by Christa Sadler, 2d Vice Chair
Greetings from the second vice-chair of the ADP Environmental Caucus. Of the five officers elected at
The mission of the ADP Environmental Caucus is to strive toward educating and engaging its members on environmental issues affecting Arizona and our planet, and to elect candidates and enact legislation that:
- Encourage responsible environmental stewardship;
- Work towards promoting environmental and social justice;
- Preserve and protect our communities, air quality, public lands, parks, rivers and streams and wildlife;
- Promote clean renewable energy and energy efficiency in order to reduce pollution and the greenhouse gas emissions that contribute to global climate change.
The environmental caucus is newly established; the meeting on January 26 was only its third. Despite that fact, at least 60 people were in attendance at the standing room only meeting. After an initial introduction by the founder of the caucus Rebecca Hinton, the group held elections for
- Chair: Rebecca Hinton, Maricopa County
- First Vice Chair: Korey Hjelmeir, Maricopa County
- Second Vice Chair: Christa Sadler, Coconino County
MarielynWhite, Maricopa County
- Parliamentarian: Dale Volz, Maricopa County
The featured speaker for the meeting was Sandy Bahr, Chapter Director for the Sierra Club’s Grand Canyon Chapter.
Sandy gave us a recap of environmental and anti-environmental legislation introduced and passed (or completely ignored) by the Arizona legislature in 2018. She pointed out that there are way too many Fs on the environmental report card for the legislatures. We need to keep working to raise those grades and the best way to do that is to elect people with a better GPA!
She also discussed some things to expect in the coming legislative session, as well as in the run-up to 2020. Some concerns are that the speaker of the Arizona house, Rusty Bowers, has a very poor record on environmental issues. The president of the senate, Karen Fann, is something of an unknown. The minority leaders are, not surprisingly, better. We are closer to parity with the Republicans in the Arizona legislature than we have been for a while, but it is still a Republican dominated legislature, so we need to keep the pressure up on those legislators regarding environmental issues and legislation.
As expected, the opening of the Arizona legislature involved no mention of climate change or the border wall. Some of the big upcoming issues:
Arizona needs to sign the Lower Basin Drought Contingency Plan by January 31, or the federal government will create a plan for us. This is a big deal, because Arizona loses the ability to help define its future in terms of Colorado River water use if we let that deadline pass. If the feds decide on the plan, anyone with a larger voice, such as California, could have a larger say in the final outcome.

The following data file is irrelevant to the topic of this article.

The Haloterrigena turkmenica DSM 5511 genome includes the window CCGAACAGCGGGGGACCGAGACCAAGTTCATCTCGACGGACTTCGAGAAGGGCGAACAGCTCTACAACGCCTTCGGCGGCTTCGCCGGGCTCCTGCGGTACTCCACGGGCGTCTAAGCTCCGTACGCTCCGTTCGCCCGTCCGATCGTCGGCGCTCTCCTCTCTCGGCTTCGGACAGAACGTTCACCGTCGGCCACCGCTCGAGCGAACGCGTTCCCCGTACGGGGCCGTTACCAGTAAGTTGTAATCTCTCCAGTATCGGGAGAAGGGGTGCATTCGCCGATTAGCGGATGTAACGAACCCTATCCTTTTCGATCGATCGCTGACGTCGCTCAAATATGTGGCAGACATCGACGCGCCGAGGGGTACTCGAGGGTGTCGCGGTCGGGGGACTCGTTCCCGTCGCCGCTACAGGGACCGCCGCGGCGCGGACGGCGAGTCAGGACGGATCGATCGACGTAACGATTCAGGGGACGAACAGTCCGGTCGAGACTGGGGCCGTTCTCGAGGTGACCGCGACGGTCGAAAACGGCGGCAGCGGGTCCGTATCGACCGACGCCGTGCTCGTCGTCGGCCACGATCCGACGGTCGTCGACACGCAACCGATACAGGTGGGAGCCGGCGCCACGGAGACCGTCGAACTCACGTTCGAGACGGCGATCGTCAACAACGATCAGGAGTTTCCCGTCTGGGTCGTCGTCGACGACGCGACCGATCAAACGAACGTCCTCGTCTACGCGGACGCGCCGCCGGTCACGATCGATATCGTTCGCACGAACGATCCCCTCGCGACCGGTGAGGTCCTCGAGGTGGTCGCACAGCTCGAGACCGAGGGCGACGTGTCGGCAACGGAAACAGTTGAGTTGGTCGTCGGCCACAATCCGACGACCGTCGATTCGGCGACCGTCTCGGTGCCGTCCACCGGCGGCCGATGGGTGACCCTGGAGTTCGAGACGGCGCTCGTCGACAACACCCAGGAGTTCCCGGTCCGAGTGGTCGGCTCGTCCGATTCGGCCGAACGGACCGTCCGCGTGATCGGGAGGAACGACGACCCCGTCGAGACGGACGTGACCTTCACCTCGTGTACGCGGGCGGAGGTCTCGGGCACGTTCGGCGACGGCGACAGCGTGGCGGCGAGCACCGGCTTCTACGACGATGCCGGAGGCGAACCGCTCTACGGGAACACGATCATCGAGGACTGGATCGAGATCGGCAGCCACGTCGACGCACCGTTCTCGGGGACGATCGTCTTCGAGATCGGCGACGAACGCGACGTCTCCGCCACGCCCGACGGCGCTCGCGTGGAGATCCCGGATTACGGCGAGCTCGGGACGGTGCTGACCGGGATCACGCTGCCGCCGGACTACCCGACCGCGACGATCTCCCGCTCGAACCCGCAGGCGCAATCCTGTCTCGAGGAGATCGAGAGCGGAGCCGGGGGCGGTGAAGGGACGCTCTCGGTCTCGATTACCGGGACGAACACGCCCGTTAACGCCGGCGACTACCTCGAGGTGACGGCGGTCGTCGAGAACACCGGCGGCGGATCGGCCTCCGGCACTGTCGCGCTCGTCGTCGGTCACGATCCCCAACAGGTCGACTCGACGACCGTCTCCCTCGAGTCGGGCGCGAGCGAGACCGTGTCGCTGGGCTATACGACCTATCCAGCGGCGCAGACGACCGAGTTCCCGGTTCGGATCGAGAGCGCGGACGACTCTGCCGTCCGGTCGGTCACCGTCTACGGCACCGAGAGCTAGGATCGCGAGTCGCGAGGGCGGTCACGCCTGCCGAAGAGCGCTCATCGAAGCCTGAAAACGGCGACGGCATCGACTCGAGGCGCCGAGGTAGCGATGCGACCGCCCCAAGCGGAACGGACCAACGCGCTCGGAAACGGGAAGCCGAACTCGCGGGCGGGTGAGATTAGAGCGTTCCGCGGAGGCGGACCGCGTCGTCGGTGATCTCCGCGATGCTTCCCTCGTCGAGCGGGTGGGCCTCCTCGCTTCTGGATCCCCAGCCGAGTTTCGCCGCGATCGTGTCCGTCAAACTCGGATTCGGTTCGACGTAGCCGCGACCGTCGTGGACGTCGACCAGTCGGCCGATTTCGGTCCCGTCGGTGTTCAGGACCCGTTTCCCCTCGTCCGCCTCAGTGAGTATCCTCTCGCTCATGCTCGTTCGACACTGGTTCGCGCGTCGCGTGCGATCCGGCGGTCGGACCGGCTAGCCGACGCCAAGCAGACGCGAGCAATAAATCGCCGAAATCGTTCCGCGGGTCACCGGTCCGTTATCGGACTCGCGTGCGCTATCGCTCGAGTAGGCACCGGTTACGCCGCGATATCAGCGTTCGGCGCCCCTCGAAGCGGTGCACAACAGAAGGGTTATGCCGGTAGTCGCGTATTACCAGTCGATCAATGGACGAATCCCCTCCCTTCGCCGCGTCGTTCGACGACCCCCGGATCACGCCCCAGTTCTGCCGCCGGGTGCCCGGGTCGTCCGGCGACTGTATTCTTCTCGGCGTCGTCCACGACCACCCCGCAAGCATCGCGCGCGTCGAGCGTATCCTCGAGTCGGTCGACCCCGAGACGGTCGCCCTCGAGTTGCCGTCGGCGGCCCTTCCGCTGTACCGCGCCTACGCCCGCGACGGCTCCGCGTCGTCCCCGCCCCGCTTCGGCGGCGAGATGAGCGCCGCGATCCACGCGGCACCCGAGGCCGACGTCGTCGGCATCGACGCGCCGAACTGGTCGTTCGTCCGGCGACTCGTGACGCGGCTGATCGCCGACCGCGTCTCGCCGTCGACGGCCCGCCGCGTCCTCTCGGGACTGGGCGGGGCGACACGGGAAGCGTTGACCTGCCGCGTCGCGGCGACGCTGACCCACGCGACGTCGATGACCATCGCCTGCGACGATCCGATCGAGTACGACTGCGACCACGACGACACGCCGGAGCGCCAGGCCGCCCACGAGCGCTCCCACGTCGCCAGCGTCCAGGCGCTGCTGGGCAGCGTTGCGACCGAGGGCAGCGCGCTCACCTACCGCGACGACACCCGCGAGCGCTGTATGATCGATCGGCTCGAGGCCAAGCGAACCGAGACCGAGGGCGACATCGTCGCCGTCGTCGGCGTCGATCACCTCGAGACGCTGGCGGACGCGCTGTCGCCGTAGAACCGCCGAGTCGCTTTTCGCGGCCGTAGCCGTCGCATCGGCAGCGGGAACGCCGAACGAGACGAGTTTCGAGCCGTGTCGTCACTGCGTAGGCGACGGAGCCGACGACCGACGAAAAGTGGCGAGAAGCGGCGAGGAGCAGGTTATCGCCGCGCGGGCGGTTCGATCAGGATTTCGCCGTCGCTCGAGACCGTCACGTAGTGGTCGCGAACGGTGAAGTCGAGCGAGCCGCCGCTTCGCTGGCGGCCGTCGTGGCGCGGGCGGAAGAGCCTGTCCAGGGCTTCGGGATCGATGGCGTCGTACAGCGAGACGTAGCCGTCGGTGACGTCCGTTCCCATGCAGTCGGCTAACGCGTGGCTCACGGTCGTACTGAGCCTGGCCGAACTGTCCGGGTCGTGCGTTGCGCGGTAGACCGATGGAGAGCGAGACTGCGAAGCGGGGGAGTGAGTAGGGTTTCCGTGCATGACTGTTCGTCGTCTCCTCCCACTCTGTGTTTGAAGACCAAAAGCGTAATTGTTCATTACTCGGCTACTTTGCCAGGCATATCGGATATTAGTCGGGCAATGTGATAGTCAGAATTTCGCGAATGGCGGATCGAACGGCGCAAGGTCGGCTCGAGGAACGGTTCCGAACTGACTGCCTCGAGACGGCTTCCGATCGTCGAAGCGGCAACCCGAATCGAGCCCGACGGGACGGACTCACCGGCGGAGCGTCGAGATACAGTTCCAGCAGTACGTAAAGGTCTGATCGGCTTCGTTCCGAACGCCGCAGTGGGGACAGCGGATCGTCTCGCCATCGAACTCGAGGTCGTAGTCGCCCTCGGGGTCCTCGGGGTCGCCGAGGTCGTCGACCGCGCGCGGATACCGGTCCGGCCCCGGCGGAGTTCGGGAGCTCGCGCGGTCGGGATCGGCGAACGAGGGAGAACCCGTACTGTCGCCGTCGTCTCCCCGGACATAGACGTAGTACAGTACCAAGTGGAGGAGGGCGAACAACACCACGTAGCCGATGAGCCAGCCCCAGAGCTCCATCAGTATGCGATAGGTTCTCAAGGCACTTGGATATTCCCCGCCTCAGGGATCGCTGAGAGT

The DCP is not perfect, by any means. It involves no moneys or legislation to help rivers, streams, springs, groundwater, or to promote conservation. It actually promotes and pays for more groundwater pumping in Pinal County. It proposes uses $35 million from the state general fund to accomplish this and other actions. The Arizona legislature is finally taking this seriously, which is about time, considering that it has to sign on by the 31st.
The Sierra Club has introduced legislation that would promote ecological water as a beneficial use of water. Up till now, “beneficial use” as defined by water law has always had everything to do with agriculture and municipal use, not the health of rivers and streams.
Public Lands Bills
Several have been introduced in the legislature. Some are good, some are not good at all. Shockingly, Bob Thorpe introduced a bill to remediate and clean up uranium mining sites. There is also an attempt to bring back the State Parks Heritage Fund.
There may be a clean car measure being introduced, and Senator Mendez is introducing an initiative to increase renewable energy in Arizona.
This is becoming a major issue, since the BLM just handed out permits that would allow for fracking for helium, oil, and gas near Petrified Forest National Park. Senator Mendez and Representative Tsosie both introduced bills to prohibit helium fracking near the park.
There are some other pretty awful bills that have been introduced. Senator Kavanaugh (what is it about that name?) has introduced a bill that would require that any potential legislation needs signatures from all legislative districts in the state to be introduced. There are also bills that would increase voter suppression. Especially important are the following:
SB 1046 would require that all early voting MUST be by mail; people cannot go to the polling place to turn in their ballot.
SB 1072 would require a photo ID
Finally, if you want to get you voice out there for environmental issues, a great opportunity will be on February 13. Environmental Day at the Capitol is a great event, with hundreds of people coming from all over the state to support our environment. This year, Sierra Club is introducing “5 Cs for a Sustainable Future” from 8:30 AM to 2:00 PM in the Rose Garden area of the Capitol Complex, 1700 W. Washington in Phoenix. If you are interested in going, you can find more information from the Sierra Club at: https://act.sierraclub.org/events/details?formcampaignid=7010Z0000027842QAA&mapLinkHref=https://maps.google.com/maps&daddr=Environmental%20Day%20at%20the%20Capitol@33.448112,-112.097084
If anyone is interested in being placed on the caucus’s mailing list for meetings or information, please contact me and I’ll pass your information on to Rebecca. To sign up, send your info to firstname.lastname@example.org.